Facebook’s CEO and founder Mark Zuckerberg has close to 54% voting rights in the company where he holds roughly 28% of class B shares. Why are his voting rights so much higher? What are class B shares? Some companies have two types of share classes, one with enhanced voting rights and the other with limited voting rights; these are known as dual class shares. In case of Facebook, the class B shares have 10 votes per share. Dual class shares help the promoter retain management control and give limited voice to other shareholders.
Context: The Securities and Exchange Board of India (Sebi) issued a draft framework to allow domestic companies to issue shares with differential voting rights (DVRs).If approved, companies will be allowed to issue shares with either fractional or superior voting rights.
For Indian companies, there is a provision of creating differential shares for diluting stake. These are called differential voting right shares or DVRs; similar to dual class shares, voting rights on DVRs are different from those of the regular shares issued by the company.
- The move will particularly help new-age companies and promoters as they will be able to retain decision-making powers without diluting too much control. It will also act as a mechanism to stave off hostile takeovers, which have become a concern among companies with low-promoter holding.
- The current regulatory framework doesn’t permit DVRs with higher or superior voting rights.
- Sebi has proposed dual-class share framework with superior voting rights, where a share will have higher voting power than an ordinary share.
- This, however, will be restricted only to unlisted companies.
- Listed companies will be permitted to issue shares with inferior voting rights, where a share will carry a fraction of voting power compared to an ordinary share. Besides voting power, these shares could carry other rights like higher dividends.
- Sebi has proposed to allow unlisted companies to issue superior right (SR) shares. Also, companies that issued SR shares will be allowed to come out with an initial public offering (IPO). Sebi has, however, said that only ordinary shares can be issued in the IPO.
- The SR shares will come with a “sunset clause”, where they will be converted into ordinary shares after five years of their issuance.
- In India, five companies such including Tata Motors, erstwhile Pantaloons Retails and Gujarat NRE Coke had issued shares with DVRs. In 2009, Sebi had directed stock exchanges to prohibit use of DVRs.
Significance : The new-age firms, continuously require to grow only through equity, which dilutes the founder’s stake, thereby diluting control. In such cases, retaining the founder’s interest and control in the business is of great value to all shareholders.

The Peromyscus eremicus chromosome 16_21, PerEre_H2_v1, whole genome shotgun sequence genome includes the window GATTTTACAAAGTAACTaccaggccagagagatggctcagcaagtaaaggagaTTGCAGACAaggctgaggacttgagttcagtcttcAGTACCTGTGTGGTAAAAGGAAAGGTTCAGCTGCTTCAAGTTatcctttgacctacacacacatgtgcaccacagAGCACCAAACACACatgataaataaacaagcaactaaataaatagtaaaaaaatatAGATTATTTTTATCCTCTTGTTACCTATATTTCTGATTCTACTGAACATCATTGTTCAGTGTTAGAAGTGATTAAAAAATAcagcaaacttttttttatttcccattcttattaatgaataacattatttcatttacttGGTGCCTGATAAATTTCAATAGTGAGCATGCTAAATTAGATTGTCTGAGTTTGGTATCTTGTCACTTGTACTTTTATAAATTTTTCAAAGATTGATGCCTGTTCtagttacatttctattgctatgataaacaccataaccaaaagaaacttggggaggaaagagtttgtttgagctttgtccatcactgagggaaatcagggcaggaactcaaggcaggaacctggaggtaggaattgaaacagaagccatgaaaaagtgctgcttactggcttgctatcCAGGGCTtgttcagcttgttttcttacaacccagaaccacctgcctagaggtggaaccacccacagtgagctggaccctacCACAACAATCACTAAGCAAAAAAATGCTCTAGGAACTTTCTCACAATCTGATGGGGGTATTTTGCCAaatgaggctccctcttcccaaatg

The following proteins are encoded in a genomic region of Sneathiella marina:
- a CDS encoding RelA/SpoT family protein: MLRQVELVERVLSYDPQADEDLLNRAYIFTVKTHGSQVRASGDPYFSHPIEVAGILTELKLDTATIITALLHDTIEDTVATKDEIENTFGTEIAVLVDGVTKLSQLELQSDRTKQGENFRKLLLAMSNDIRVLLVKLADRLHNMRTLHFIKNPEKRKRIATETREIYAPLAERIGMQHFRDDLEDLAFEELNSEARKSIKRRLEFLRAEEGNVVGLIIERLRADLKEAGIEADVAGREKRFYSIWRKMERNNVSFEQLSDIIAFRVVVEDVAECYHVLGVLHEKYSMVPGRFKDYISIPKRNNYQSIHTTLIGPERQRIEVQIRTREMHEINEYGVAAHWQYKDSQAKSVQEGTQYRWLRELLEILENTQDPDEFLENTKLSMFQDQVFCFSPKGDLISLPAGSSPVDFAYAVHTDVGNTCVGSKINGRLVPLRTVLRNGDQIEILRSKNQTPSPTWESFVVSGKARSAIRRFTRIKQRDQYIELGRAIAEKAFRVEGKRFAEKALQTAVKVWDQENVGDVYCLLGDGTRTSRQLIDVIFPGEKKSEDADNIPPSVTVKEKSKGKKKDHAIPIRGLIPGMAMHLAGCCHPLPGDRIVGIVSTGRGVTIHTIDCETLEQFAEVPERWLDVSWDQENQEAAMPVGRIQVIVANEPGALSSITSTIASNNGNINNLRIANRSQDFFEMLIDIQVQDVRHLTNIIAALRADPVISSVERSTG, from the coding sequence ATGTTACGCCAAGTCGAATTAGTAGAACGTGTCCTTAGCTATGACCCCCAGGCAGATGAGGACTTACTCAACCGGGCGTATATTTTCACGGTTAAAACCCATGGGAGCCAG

The need for dual-class shares in India
- First, outside shareholder control is a myth in Indian firms. Even without dual-class shares, outside shareholders do not enjoy much control.
- Second, the dual-class share structure makes insider control more transparent. It will signal the firms in which insiders enjoy absolute control. This will put greater onus on outside investors to exercise due diligence before investing.
- Third, allowing dual-class shares is the only way we can have an Indian-owned unicorn. In finance, a unicorn is a privately held startup company with a current valuation of US$1 billion or more.
- In the absence of a dual-class share structure, raising outside equity would dilute the insider’s ownership stake and risk loss of control. Thus, in the absence of debt finance, the Indian technology firms are caught between a rock and a hard place. Either depend on internal cash generation to grow and settle for slower growth, or depend on outside equity and risk losing control.
- To avoid this painful choice, it is important to give them an alternative and that will be to issue dual-class shares. This will enable them to grow fast using outside equity while retaining control.
Issue with existing system :
- In a majority of listed firms in India, the insiders own a majority of the shares outstanding. This means that outside shareholder votes are in the minority. If all of the outside shareholders do not like something happening in the firm, they can go to the shareholder meeting and express their displeasure by voting against the proposal. But if the insider owns a majority of the shares, then the outside shareholder votes are symbolic.
- The Satyam Computers scandal. Nobody could fault its board for its quality and independence. It had members whowere world-renowned experts in accounting and corporate governance. However, the board was in the dark for an extended period.
Suggested Reading :
- L&T-Mindtree deal makes a case for dual-class shares in India
- Sebi mulls dual-class structure to prevent hostile takeovers
- Opinion | The need for dual-class shares in India
- What is the purpose of dual class shares?
- List of unicorn startup companies – Wikipedia
- India’s Byju’s, Zomato, OYO, Swiggy, Udaan became unicorns in 2018 — Quartz India